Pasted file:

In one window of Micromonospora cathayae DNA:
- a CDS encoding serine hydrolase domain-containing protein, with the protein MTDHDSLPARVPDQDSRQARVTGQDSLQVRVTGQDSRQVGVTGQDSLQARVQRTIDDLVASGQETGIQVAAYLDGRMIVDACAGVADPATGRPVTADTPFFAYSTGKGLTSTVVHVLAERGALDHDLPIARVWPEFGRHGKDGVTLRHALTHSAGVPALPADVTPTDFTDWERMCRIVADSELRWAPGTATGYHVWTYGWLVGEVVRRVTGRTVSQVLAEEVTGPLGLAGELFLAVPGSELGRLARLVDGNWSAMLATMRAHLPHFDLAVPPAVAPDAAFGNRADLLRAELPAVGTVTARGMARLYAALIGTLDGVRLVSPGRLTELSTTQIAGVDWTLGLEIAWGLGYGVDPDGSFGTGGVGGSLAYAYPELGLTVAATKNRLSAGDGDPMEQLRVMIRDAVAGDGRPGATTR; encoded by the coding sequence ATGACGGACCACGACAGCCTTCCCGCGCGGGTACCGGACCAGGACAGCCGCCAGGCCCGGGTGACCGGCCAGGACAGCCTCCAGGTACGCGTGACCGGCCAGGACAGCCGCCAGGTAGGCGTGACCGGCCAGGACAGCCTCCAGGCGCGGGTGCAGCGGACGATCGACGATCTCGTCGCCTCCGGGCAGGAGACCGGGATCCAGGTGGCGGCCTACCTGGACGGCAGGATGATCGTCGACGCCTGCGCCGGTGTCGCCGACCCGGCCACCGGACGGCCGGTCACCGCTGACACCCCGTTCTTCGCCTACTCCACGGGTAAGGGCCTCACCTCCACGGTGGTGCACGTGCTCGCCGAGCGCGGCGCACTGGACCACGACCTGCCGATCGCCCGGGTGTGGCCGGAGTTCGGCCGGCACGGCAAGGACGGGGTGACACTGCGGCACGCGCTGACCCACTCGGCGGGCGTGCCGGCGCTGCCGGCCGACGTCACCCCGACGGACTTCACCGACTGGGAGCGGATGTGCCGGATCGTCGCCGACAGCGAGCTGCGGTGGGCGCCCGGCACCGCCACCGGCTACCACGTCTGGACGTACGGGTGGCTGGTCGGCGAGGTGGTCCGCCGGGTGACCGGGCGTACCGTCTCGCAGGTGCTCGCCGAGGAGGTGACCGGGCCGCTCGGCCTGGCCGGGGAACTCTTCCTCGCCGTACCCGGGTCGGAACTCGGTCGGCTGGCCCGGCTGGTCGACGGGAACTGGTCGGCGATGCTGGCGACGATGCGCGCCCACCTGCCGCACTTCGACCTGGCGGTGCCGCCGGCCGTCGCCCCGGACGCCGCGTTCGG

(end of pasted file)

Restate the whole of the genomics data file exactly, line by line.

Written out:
In one window of Micromonospora cathayae DNA:
- a CDS encoding serine hydrolase domain-containing protein, with the protein MTDHDSLPARVPDQDSRQARVTGQDSLQVRVTGQDSRQVGVTGQDSLQARVQRTIDDLVASGQETGIQVAAYLDGRMIVDACAGVADPATGRPVTADTPFFAYSTGKGLTSTVVHVLAERGALDHDLPIARVWPEFGRHGKDGVTLRHALTHSAGVPALPADVTPTDFTDWERMCRIVADSELRWAPGTATGYHVWTYGWLVGEVVRRVTGRTVSQVLAEEVTGPLGLAGELFLAVPGSELGRLARLVDGNWSAMLATMRAHLPHFDLAVPPAVAPDAAFGNRADLLRAELPAVGTVTARGMARLYAALIGTLDGVRLVSPGRLTELSTTQIAGVDWTLGLEIAWGLGYGVDPDGSFGTGGVGGSLAYAYPELGLTVAATKNRLSAGDGDPMEQLRVMIRDAVAGDGRPGATTR; encoded by the coding sequence ATGACGGACCACGACAGCCTTCCCGCGCGGGTACCGGACCAGGACAGCCGCCAGGCCCGGGTGACCGGCCAGGACAGCCTCCAGGTACGCGTGACCGGCCAGGACAGCCGCCAGGTAGGCGTGACCGGCCAGGACAGCCTCCAGGCGCGGGTGCAGCGGACGATCGACGATCTCGTCGCCTCCGGGCAGGAGACCGGGATCCAGGTGGCGGCCTACCTGGACGGCAGGATGATCGTCGACGCCTGCGCCGGTGTCGCCGACCCGGCCACCGGACGGCCGGTCACCGCTGACACCCCGTTCTTCGCCTACTCCACGGGTAAGGGCCTCACCTCCACGGTGGTGCACGTGCTCGCCGAGCGCGGCGCACTGGACCACGACCTGCCGATCGCCCGGGTGTGGCCGGAGTTCGGCCGGCACGGCAAGGACGGGGTGACACTGCGGCACGCGCTGACCCACTCGGCGGGCGTGCCGGCGCTGCCGGCCGACGTCACCCCGACGGACTTCACCGACTGGGAGCGGATGTGCCGGATCGTCGCCGACAGCGAGCTGCGGTGGGCGCCCGGCACCGCCACCGGCTACCACGTCTGGACGTACGGGTGGCTGGTCGGCGAGGTGGTCCGCCGGGTGACCGGGCGTACCGTCTCGCAGGTGCTCGCCGAGGAGGTGACCGGGCCGCTCGGCCTGGCCGGGGAACTCTTCCTCGCCGTACCCGGGTCGGAACTCGGTCGGCTGGCCCGGCTGGTCGACGGGAACTGGTCGGCGATGCTGGCGACGATGCGCGCCCACCTGCCGCACTTCGACCTGGCGGTGCCGCCGGCCGTCGCCCCGGACGCCGCGTTCGG